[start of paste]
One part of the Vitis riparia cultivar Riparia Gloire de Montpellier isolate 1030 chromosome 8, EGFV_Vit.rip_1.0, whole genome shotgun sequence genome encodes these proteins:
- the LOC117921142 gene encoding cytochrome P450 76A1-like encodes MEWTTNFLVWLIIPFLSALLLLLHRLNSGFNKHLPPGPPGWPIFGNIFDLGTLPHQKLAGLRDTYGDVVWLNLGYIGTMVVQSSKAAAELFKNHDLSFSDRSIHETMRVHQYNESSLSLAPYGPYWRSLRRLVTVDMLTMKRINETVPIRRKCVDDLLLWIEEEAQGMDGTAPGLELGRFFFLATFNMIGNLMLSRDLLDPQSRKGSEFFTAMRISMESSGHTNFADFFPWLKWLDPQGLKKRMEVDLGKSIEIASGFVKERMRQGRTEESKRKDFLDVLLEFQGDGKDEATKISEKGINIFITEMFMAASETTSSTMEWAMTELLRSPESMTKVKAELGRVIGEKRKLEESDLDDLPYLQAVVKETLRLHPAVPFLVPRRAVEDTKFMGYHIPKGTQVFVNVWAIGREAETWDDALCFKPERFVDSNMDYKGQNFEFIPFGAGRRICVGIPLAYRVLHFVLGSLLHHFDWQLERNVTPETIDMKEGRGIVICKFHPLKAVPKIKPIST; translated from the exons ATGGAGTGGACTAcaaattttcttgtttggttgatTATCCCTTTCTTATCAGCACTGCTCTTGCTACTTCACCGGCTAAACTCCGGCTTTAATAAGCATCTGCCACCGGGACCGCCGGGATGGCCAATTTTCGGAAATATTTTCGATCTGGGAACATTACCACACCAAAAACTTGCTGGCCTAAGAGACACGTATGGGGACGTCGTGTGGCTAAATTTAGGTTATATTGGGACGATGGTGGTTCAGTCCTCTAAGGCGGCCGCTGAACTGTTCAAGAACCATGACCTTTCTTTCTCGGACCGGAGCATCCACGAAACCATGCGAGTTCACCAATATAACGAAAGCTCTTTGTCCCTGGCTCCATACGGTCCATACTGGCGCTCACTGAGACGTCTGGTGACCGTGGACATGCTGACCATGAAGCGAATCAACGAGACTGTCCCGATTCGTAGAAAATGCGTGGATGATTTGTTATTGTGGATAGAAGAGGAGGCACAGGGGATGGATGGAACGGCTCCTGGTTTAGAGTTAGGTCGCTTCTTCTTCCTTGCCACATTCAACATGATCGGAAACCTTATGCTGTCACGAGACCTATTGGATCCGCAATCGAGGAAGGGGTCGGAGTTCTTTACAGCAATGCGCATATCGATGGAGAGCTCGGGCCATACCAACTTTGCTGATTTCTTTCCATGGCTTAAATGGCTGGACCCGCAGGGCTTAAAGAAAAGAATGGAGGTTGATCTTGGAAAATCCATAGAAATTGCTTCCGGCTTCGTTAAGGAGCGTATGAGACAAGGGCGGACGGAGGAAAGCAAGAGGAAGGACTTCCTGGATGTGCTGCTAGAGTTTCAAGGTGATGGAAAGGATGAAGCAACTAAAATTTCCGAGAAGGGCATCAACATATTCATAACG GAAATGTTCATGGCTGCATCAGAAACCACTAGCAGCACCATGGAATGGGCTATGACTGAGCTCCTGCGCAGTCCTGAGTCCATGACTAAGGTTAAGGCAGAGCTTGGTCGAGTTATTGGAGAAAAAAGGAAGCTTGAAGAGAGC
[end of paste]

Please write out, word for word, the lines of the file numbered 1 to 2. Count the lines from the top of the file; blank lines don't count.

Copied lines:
One part of the Vitis riparia cultivar Riparia Gloire de Montpellier isolate 1030 chromosome 8, EGFV_Vit.rip_1.0, whole genome shotgun sequence genome encodes these proteins:
- the LOC117921142 gene encoding cytochrome P450 76A1-like encodes MEWTTNFLVWLIIPFLSALLLLLHRLNSGFNKHLPPGPPGWPIFGNIFDLGTLPHQKLAGLRDTYGDVVWLNLGYIGTMVVQSSKAAAELFKNHDLSFSDRSIHETMRVHQYNESSLSLAPYGPYWRSLRRLVTVDMLTMKRINETVPIRRKCVDDLLLWIEEEAQGMDGTAPGLELGRFFFLATFNMIGNLMLSRDLLDPQSRKGSEFFTAMRISMESSGHTNFADFFPWLKWLDPQGLKKRMEVDLGKSIEIASGFVKERMRQGRTEESKRKDFLDVLLEFQGDGKDEATKISEKGINIFITEMFMAASETTSSTMEWAMTELLRSPESMTKVKAELGRVIGEKRKLEESDLDDLPYLQAVVKETLRLHPAVPFLVPRRAVEDTKFMGYHIPKGTQVFVNVWAIGREAETWDDALCFKPERFVDSNMDYKGQNFEFIPFGAGRRICVGIPLAYRVLHFVLGSLLHHFDWQLERNVTPETIDMKEGRGIVICKFHPLKAVPKIKPIST; translated from the exons ATGGAGTGGACTAcaaattttcttgtttggttgatTATCCCTTTCTTATCAGCACTGCTCTTGCTACTTCACCGGCTAAACTCCGGCTTTAATAAGCATCTGCCACCGGGACCGCCGGGATGGCCAATTTTCGGAAATATTTTCGATCTGGGAACATTACCACACCAAAAACTTGCTGGCCTAAGAGACACGTATGGGGACGTCGTGTGGCTAAATTTAGGTTATATTGGGACGATGGTGGTTCAGTCCTCTAAGGCGGCCGCTGAACTGTTCAAGAACCATGACCTTTCTTTCTCGGACCGGAGCATCCACGAAACCATGCGAGTTCACCAATATAACGAAAGCTCTTTGTCCCTGGCTCCATACGGTCCATACTGGCGCTCACTGAGACGTCTGGTGACCGTGGACATGCTGACCATGAAGCGAATCAACGAGACTGTCCCGATTCGTAGAAAATGCGTGGATGATTTGTTATTGTGGATAGAAGAGGAGGCACAGGGGATGGATGGAACGGCTCCTGGTTTAGAGTTAGGTCGCTTCTTCTTCCTTGCCACATTCAACATGATCGGAAACCTTATGCTGTCACGAGACCTATTGGATCCGCAATCGAGGAAGGGGTCGGAGTTCTTTACAGCAATGCGCATATCGATGGAGAGCTCGGGCCATACCAACTTTGCTGATTTCTTTCCATGGCTTAAATGGCTGGACCCGCAGGGCTTAAAGAAAAGAATGGAGGTTGATCTTGGAAAATCCATAGAAATTGCTTCCGGCTTCGTTAAGGAGCGTATGAGACAAGGGCGGACGGAGGAAAGCAAGAGGAAGGACTTCCTGGATGTGCTGCTAGAGTTTCAAGGTGATGGAAAGGATGAAGCAACTAAAATTTCCGAGAAGGGCATCAACATATTCATAACG GAAATGTTCATGGCTGCATCAGAAACCACTAGCAGCACCATGGAATGGGCTATGACTGAGCTCCTGCGCAGTCCTGAGTCCATGACTAAGGTTAAGGCAGAGCTTGGTCGAGTTATTGGAGAAAAAAGGAAGCTTGAAGAGAGC